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Blogadillo July 17th, 2018
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Jan

11

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Cervical Health Awareness Month

Posted by on January 11th, 2018 Posted in: Advocacy, Blog


“Picture of Girl” by Samantha Gades via Unsplash, July 25, 2017, CCO.

January is National Cervical Health Awareness Month.  The goal is to raise awareness about how women can protect against HPV (human papillomavirus) and cervical cancer.

HPV is a group of viruses that are sexually transmitted and can put women at risk for developing cervical cancer.  HPV can fall into either the low risk or the high-risk category.  Low risk HPV can be asymptomatic or can cause genital warts.

Human papillomaviruses (HPV) are a group of related viruses. They can cause warts on different parts of your body. There are more than 200 types. About 40 of those types affect the genitals. They are spread through sexual contact with an infected partner. Some of those can put you at risk for cancer.

There are two categories of sexually-transmitted HPV. Low-risk HPV can cause genital warts. High-risk HPV can cause cervical, anal, oral, throat, vulvar, or vaginal caner.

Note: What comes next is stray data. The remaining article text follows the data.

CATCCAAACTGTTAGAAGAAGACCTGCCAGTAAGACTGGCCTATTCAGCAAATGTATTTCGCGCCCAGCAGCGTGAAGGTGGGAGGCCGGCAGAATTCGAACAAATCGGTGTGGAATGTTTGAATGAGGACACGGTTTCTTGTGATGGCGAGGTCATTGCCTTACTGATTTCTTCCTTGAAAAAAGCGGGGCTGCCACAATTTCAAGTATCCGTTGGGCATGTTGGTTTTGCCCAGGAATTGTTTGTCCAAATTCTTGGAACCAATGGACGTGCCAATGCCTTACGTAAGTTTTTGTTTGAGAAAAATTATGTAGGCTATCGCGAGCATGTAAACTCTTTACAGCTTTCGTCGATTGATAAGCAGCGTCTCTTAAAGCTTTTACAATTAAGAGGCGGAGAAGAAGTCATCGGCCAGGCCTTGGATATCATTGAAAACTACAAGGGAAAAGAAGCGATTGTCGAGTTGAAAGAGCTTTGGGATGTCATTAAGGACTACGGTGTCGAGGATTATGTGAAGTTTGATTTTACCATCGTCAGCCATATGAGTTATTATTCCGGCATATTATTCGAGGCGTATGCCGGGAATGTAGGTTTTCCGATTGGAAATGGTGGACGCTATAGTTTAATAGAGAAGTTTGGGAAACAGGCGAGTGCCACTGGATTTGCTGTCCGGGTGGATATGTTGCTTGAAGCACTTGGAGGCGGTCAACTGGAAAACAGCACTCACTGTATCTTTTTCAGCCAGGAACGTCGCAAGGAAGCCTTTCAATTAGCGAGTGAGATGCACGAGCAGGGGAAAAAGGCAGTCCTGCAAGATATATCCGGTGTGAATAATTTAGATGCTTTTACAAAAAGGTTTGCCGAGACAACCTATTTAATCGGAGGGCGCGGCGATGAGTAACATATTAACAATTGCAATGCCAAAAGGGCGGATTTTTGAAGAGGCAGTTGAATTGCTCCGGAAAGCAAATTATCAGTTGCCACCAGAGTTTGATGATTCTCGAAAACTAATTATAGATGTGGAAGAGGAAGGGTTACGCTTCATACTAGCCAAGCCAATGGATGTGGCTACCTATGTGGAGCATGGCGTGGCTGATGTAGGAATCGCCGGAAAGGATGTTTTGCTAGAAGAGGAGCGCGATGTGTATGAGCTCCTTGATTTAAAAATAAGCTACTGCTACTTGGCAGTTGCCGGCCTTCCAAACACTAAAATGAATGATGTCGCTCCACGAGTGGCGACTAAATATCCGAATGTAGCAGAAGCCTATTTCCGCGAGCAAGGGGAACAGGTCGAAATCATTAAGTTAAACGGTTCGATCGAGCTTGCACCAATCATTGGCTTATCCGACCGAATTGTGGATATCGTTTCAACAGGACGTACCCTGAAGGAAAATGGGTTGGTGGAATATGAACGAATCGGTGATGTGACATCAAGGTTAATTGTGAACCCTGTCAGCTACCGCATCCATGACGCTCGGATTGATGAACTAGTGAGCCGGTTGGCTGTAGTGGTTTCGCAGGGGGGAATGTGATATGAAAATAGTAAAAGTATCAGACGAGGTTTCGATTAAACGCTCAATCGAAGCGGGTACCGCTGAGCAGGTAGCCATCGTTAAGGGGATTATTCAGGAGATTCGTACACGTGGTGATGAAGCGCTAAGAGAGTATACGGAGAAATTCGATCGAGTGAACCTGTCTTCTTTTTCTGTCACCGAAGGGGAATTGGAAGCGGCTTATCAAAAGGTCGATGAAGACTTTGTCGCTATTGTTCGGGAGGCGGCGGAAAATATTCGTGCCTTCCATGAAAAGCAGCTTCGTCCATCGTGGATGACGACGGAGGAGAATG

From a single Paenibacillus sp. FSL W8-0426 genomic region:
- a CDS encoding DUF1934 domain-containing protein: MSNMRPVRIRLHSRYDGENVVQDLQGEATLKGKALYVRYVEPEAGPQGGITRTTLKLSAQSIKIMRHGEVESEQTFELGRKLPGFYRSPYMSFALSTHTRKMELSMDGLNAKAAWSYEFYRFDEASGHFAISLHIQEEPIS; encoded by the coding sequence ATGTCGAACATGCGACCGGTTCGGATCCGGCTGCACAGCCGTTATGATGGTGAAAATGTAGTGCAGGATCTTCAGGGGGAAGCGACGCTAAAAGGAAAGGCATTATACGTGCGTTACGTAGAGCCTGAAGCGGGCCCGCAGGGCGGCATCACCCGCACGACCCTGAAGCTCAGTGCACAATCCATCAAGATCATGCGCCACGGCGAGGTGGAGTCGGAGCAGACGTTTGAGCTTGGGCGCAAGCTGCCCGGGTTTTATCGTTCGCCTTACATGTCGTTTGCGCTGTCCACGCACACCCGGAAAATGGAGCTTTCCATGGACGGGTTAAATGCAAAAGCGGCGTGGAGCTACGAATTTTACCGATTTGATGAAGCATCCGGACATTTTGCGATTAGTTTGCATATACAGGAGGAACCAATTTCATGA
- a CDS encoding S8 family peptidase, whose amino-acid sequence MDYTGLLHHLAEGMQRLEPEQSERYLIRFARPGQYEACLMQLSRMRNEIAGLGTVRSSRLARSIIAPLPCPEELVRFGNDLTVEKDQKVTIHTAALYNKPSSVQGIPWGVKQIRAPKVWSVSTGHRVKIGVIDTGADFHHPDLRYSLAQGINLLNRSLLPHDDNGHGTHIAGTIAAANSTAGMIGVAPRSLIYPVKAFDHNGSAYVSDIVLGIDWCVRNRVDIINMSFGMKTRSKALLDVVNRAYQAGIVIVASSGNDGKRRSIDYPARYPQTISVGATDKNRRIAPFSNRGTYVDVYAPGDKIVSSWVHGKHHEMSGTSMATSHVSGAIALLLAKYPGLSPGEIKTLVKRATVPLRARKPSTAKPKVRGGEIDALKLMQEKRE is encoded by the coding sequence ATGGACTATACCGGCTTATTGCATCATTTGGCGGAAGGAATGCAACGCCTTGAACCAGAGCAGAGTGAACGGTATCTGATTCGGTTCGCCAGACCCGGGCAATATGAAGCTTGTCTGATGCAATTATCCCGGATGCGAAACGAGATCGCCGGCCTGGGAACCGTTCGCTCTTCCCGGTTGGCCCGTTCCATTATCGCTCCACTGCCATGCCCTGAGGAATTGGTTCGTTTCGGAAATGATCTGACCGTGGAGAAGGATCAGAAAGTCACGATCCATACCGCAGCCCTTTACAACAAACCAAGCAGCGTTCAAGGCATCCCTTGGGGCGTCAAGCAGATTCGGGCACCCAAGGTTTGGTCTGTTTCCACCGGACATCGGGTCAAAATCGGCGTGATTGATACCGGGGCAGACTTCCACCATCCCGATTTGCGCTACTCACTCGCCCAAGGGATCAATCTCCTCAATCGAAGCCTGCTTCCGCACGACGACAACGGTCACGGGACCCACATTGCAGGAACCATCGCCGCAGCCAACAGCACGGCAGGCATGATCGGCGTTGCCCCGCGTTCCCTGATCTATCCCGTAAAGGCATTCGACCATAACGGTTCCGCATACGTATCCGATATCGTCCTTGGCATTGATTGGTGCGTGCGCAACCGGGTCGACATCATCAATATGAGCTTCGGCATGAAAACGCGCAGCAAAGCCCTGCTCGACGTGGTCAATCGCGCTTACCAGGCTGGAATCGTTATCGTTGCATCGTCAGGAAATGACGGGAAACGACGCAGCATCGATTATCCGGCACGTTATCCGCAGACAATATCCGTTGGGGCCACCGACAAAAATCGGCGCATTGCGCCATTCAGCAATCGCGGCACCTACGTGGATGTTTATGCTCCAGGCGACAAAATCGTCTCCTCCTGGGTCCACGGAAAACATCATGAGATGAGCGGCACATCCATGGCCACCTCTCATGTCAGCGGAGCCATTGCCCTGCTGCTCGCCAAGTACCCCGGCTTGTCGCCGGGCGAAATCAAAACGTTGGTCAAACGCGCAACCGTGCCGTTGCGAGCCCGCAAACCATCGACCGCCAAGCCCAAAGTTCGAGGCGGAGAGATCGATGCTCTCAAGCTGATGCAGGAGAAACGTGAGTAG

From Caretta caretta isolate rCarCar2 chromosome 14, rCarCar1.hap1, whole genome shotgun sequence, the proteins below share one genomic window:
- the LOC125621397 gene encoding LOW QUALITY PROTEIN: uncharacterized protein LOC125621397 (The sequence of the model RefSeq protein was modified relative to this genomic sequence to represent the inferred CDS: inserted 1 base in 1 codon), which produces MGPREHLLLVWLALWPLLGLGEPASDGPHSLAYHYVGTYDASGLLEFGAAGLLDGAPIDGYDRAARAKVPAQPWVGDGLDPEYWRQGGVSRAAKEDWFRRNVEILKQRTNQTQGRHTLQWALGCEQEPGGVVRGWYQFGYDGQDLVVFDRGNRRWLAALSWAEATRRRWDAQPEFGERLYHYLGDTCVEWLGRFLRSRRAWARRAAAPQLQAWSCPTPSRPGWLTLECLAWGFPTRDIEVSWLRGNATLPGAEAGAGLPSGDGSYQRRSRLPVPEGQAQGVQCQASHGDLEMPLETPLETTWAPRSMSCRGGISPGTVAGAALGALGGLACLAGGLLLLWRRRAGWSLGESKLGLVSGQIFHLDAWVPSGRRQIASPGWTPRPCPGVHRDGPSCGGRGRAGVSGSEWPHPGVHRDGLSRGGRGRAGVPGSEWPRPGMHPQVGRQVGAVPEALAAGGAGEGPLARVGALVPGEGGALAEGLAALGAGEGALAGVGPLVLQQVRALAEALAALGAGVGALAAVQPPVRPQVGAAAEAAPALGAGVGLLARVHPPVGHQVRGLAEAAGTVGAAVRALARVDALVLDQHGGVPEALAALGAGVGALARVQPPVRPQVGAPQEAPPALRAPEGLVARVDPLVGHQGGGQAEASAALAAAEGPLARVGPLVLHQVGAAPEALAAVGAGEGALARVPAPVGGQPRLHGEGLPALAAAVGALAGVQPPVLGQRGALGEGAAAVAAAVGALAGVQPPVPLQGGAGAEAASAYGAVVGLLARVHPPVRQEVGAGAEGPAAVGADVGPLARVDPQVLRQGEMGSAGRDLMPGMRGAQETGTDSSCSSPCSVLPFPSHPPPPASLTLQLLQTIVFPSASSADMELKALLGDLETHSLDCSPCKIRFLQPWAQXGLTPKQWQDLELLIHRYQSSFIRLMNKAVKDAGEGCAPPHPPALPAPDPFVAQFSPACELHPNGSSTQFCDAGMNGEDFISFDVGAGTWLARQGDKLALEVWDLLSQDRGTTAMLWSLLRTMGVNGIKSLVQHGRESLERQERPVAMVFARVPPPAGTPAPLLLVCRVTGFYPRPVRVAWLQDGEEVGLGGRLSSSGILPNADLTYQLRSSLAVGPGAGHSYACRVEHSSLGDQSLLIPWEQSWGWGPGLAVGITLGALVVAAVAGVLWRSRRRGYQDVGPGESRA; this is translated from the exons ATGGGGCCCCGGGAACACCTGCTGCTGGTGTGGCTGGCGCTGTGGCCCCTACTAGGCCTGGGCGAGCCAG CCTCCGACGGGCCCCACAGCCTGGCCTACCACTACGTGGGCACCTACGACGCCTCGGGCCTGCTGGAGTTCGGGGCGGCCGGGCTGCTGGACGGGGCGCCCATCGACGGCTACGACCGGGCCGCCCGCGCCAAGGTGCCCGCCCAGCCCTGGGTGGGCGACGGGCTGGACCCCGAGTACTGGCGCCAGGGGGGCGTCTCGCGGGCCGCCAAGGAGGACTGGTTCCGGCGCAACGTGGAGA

The Centers for Disease Control and Prevention (CDC) reports that in 2014 (the most recent year numbers are available)—

  • 12,578 women in the United States were diagnosed with cervical cancer.
  • 4,115 women in the United States died from cervical cancer.

Medlineplus.gov advises that pap tests can detect changes in the cervix that might lead to cancer. Pap tests, along with HPV tests, are used in cervical cancer screening.  Correct usage of latex condoms greatly reduces, but does not eliminate, the risk of catching or spreading HPV. Vaccines can protect against several types of HPV, including some that can cause cancer.

How can Cervical Health Awareness Month make a difference?

We can use this opportunity to spread the word about important steps women can take to stay healthy.  Here are just a few ideas from healthfinder.gov:

  • Encourage women to get their well-woman visit this year.
  • Let women know that most insurance plans must cover well-woman visits and cervical cancer screening. This means that, depending on their insurance, women can get these services at no cost to them.
  • Talk to parents about how important it is for their pre-teens to get the HPV vaccine. Both boys and girls need the vaccine.

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